The Lubricant is the Key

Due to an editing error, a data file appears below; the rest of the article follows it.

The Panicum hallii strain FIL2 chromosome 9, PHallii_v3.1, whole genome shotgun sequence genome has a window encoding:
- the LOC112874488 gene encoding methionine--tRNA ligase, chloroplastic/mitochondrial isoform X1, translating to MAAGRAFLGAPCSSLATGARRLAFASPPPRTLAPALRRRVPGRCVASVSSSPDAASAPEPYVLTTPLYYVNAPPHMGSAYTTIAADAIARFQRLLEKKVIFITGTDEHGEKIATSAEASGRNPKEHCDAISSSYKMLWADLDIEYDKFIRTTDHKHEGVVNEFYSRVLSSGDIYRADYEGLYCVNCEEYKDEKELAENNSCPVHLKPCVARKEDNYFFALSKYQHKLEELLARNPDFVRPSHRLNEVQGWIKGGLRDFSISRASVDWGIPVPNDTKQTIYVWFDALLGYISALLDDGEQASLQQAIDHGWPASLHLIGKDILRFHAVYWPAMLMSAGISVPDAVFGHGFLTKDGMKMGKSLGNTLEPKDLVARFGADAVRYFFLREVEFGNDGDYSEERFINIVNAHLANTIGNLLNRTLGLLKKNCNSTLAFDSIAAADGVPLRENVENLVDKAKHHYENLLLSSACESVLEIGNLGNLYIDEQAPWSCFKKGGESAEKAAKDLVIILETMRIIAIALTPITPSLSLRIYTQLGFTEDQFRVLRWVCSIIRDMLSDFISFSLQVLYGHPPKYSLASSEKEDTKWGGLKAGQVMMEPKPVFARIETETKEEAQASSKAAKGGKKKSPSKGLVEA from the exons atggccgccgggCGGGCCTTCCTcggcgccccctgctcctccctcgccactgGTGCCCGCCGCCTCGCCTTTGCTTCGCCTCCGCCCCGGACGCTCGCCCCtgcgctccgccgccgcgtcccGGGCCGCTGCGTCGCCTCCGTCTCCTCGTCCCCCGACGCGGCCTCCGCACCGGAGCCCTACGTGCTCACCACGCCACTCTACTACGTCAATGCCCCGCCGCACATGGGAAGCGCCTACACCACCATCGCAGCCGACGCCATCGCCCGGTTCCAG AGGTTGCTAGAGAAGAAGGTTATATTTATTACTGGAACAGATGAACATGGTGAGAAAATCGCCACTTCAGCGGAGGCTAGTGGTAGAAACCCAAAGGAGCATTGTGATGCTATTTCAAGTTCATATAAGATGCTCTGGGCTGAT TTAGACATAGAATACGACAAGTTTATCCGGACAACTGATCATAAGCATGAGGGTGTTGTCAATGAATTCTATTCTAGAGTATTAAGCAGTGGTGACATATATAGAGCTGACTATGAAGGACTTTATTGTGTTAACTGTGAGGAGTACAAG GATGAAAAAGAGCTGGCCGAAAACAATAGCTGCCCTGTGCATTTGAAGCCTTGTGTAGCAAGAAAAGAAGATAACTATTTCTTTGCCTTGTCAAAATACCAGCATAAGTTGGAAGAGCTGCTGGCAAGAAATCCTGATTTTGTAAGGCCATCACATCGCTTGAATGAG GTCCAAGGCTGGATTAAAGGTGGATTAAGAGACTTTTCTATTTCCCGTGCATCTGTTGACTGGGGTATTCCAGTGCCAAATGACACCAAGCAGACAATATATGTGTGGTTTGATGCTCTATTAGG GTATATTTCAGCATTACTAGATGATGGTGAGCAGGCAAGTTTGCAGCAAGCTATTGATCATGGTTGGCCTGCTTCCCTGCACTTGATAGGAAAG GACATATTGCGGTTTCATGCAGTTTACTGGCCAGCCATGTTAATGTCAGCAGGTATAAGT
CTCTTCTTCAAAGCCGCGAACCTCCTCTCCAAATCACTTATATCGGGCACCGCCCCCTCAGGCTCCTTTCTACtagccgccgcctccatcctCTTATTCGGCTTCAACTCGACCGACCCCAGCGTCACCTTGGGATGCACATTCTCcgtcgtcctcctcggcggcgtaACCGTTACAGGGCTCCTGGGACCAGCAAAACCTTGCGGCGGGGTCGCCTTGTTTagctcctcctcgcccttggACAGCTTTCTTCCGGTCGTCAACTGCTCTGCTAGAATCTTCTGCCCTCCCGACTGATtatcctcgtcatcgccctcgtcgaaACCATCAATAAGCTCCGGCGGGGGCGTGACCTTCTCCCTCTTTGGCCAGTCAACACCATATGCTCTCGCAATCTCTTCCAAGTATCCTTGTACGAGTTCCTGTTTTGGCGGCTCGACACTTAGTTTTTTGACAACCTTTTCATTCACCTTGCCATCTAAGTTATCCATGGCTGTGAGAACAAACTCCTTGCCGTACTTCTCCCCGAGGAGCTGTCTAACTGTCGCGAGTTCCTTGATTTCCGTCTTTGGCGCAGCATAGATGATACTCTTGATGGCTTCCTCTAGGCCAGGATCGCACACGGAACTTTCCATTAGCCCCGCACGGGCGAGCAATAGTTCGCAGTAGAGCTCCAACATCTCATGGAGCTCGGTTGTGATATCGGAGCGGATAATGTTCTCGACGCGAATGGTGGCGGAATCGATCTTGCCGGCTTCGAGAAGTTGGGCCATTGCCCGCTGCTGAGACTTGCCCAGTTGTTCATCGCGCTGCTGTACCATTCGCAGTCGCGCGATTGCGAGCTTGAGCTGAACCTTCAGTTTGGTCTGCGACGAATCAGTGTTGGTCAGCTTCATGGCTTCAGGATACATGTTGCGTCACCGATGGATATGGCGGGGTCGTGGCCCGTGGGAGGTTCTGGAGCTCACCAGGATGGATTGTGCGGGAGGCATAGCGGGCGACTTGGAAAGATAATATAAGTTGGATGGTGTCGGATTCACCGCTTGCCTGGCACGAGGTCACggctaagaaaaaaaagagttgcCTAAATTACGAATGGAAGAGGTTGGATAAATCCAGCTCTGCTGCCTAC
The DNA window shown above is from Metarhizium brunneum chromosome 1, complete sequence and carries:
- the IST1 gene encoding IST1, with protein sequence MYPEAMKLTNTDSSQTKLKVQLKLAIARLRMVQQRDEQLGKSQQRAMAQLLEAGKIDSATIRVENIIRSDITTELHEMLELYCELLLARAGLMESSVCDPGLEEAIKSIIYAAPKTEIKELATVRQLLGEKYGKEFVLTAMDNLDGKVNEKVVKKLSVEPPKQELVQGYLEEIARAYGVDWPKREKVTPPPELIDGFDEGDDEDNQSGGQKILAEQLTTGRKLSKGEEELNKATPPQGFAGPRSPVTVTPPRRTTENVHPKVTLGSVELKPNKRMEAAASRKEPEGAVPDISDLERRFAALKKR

The main factor in determining friction in a threaded fastener is the lubricant used, and therefore influences the torque required for a particular installation. One of the most overlooked aspects of choosing a fastener assembly lubricant is…the lubricant's ability to "control" the normal function of friction inherent in all high performance engine fasteners. As discussed earlier in this section, friction is at its highest point when a new fastener is first tightened. This "friction" inhibits the fasteners ability to achieve the required preload on the first several cycles. In fact, ARP's in-house Research and Development department has proven that new fasteners using motor oil and other commonly used lubricants such as Moly and EPL typically require 5-7 cycles before final torquing to level out the initial friction and achieve the required preload. Slicker lubricants may reduce the required torque by as much as 20-30% to achieve the desired preload, but compromise in areas of major importance such as preload repeatability, and may yield the fastener prematurely. Typically, the slicker the lubricant, the greater the "preload scatter" or preload error there will be during installation.